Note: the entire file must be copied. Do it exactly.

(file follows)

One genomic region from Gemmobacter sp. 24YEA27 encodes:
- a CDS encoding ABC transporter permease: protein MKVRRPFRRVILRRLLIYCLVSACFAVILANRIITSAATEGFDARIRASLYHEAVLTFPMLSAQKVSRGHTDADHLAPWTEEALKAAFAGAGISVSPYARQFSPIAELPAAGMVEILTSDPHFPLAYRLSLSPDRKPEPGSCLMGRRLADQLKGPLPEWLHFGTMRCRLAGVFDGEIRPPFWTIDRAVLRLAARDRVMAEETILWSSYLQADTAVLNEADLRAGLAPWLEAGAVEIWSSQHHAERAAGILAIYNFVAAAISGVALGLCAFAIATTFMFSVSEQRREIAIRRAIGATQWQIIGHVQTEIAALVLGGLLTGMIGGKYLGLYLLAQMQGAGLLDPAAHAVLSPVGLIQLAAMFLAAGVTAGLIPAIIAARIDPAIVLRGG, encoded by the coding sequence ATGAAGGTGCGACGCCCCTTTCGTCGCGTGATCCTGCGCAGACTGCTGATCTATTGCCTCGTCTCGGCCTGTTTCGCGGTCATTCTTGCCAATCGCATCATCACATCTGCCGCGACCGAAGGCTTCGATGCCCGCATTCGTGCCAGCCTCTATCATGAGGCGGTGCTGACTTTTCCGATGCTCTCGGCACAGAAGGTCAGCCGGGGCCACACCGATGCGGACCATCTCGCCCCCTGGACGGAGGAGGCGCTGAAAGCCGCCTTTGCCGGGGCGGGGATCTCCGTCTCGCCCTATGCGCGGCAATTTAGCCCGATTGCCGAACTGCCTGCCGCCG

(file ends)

One genomic region from Gemmobacter sp. 24YEA27 encodes:
- a CDS encoding ABC transporter permease: protein MKVRRPFRRVILRRLLIYCLVSACFAVILANRIITSAATEGFDARIRASLYHEAVLTFPMLSAQKVSRGHTDADHLAPWTEEALKAAFAGAGISVSPYARQFSPIAELPAAGMVEILTSDPHFPLAYRLSLSPDRKPEPGSCLMGRRLADQLKGPLPEWLHFGTMRCRLAGVFDGEIRPPFWTIDRAVLRLAARDRVMAEETILWSSYLQADTAVLNEADLRAGLAPWLEAGAVEIWSSQHHAERAAGILAIYNFVAAAISGVALGLCAFAIATTFMFSVSEQRREIAIRRAIGATQWQIIGHVQTEIAALVLGGLLTGMIGGKYLGLYLLAQMQGAGLLDPAAHAVLSPVGLIQLAAMFLAAGVTAGLIPAIIAARIDPAIVLRGG, encoded by the coding sequence ATGAAGGTGCGACGCCCCTTTCGTCGCGTGATCCTGCGCAGACTGCTGATCTATTGCCTCGTCTCGGCCTGTTTCGCGGTCATTCTTGCCAATCGCATCATCACATCTGCCGCGACCGAAGGCTTCGATGCCCGCATTCGTGCCAGCCTCTATCATGAGGCGGTGCTGACTTTTCCGATGCTCTCGGCACAGAAGGTCAGCCGGGGCCACACCGATGCGGACCATCTCGCCCCCTGGACGGAGGAGGCGCTGAAAGCCGCCTTTGCCGGGGCGGGGATCTCCGTCTCGCCCTATGCGCGGCAATTTAGCCCGATTGCCGAACTGCCTGCCGCCG